ABC Notation is as much a computer language as it is as form of music notation. It was originally designed as a way, using basic typeable computer characters, to display songs that traditionally would be found using the standard music staff. While its use is limited, it has been popularized in part due to a number of freeware tools to work with it.

ABC Notation was invented by Chris Walshaw in the 1980s. Eventually Walshaw created a front end for converting ABC Notation documents into standard notation using TeX a freeware typesetting program. The intended audience was folk musicians, and musicians who only required a single staff’s worth of notes. Since this time many programs have added support for this notation, and tools have emerged to enable musicians to collaborate using ABC Notation. That said ABC notation still can only contain one stave of notes.

ABC Notation remains a popular tool for musicians. Though mostly a niche tool, ABC delivers what it needs to musicians able to fit their songs into this format. Recent efforts have increased to enhance ABC Notation, and Walshaw has stepped up efforts to unify the myriad applications that use it, and to standardize many of the enhancements these applications have added.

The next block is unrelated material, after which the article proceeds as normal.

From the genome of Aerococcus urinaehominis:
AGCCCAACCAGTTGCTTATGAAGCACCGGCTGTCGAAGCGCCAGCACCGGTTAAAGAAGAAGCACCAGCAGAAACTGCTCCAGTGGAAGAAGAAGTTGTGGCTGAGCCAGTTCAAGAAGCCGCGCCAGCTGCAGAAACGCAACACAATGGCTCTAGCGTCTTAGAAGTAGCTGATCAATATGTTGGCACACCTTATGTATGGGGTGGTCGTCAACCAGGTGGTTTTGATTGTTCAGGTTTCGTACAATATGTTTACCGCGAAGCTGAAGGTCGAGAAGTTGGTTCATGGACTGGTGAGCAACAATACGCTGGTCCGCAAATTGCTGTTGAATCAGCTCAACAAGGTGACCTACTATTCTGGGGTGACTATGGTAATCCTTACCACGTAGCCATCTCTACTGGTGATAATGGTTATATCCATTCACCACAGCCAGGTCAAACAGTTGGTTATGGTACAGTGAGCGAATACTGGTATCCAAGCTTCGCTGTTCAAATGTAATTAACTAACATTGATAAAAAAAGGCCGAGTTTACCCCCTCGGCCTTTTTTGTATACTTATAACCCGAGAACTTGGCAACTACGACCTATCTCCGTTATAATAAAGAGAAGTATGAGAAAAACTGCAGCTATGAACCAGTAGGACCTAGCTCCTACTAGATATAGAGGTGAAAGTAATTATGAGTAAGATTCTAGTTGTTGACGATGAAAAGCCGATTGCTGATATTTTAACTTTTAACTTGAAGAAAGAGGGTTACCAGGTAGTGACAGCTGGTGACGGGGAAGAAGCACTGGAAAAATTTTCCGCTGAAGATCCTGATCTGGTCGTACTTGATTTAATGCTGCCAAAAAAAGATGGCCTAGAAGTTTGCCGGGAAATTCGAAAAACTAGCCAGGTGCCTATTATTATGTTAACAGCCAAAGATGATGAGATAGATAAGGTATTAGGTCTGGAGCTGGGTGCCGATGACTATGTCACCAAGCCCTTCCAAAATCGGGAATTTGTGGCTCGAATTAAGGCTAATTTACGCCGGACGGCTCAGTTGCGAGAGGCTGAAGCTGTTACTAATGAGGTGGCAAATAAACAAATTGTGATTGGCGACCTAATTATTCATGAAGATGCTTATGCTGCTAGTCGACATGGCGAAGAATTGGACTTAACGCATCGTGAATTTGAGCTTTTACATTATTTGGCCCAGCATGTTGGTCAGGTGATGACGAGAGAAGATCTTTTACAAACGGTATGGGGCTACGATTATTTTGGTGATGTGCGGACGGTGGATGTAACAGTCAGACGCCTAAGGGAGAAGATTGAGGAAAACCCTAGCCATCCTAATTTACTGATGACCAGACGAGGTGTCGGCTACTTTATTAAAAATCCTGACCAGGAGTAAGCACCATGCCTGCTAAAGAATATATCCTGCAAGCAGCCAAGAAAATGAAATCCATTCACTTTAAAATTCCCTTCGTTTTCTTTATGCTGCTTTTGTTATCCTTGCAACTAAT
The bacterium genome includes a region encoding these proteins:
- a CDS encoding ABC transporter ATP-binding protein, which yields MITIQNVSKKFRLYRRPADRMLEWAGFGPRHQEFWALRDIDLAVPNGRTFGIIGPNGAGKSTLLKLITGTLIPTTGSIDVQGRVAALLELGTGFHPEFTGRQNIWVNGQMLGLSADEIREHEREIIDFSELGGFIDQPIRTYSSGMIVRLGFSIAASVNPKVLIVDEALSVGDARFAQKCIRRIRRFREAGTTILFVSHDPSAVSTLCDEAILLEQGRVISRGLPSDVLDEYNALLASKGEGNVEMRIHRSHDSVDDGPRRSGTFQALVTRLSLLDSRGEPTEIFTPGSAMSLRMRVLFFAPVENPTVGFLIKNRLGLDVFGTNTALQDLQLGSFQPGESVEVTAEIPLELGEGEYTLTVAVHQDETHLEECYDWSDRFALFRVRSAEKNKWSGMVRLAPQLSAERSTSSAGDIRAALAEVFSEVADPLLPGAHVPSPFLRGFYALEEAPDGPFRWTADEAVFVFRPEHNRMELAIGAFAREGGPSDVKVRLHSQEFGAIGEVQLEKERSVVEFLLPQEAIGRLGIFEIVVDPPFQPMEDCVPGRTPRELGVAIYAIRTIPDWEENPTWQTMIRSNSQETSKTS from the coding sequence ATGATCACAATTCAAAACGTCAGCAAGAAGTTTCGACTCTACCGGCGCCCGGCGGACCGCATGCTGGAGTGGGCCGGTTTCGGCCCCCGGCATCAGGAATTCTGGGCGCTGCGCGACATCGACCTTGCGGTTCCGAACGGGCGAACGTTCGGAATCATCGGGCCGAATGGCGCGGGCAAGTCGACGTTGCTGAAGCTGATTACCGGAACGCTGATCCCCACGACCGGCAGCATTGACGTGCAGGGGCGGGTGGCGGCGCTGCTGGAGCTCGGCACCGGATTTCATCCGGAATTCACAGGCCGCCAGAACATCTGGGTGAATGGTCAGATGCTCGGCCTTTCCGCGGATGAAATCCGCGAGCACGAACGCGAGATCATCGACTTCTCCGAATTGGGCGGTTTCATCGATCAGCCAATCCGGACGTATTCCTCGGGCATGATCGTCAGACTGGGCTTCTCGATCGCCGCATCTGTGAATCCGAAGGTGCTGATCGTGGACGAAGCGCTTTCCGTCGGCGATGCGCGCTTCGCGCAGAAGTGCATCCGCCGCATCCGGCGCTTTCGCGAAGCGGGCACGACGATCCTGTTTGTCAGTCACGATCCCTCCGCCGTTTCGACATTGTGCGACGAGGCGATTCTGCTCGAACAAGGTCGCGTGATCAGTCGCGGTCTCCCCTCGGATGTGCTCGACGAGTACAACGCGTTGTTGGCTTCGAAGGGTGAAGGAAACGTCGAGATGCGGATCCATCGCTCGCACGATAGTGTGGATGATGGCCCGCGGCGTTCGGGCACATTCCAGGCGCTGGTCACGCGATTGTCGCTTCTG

The following are additional resources regarding ABC Notation.

- ABC Notation – Chris Walshaw’s Home Page
- John Chambers on ABC Music Notation – From MIT
- ABC Drums – A Program to Generate Drum Patterns using ABC Notation
- Irish Tunes – A Collection of Irish Songs in ABC Notation
- History of TeX – From the TeX Users Group
- ABC Music Notation - Typesetting Music in TeX
- ABC Project – The Open Source Project Behind ABC Notation
- Notation Systems – An Overview of Music Notation Systems
- Software Construction – Programming and ABC Music Notation Player
- ABC Musical Notation – Introduction & Resources
- Resources for TeX – Includes ABC Notation Resources
- An ABC Library – Morris Tunes in ABC Format
- Linux Dictionary – Includes a Background on ABC Notation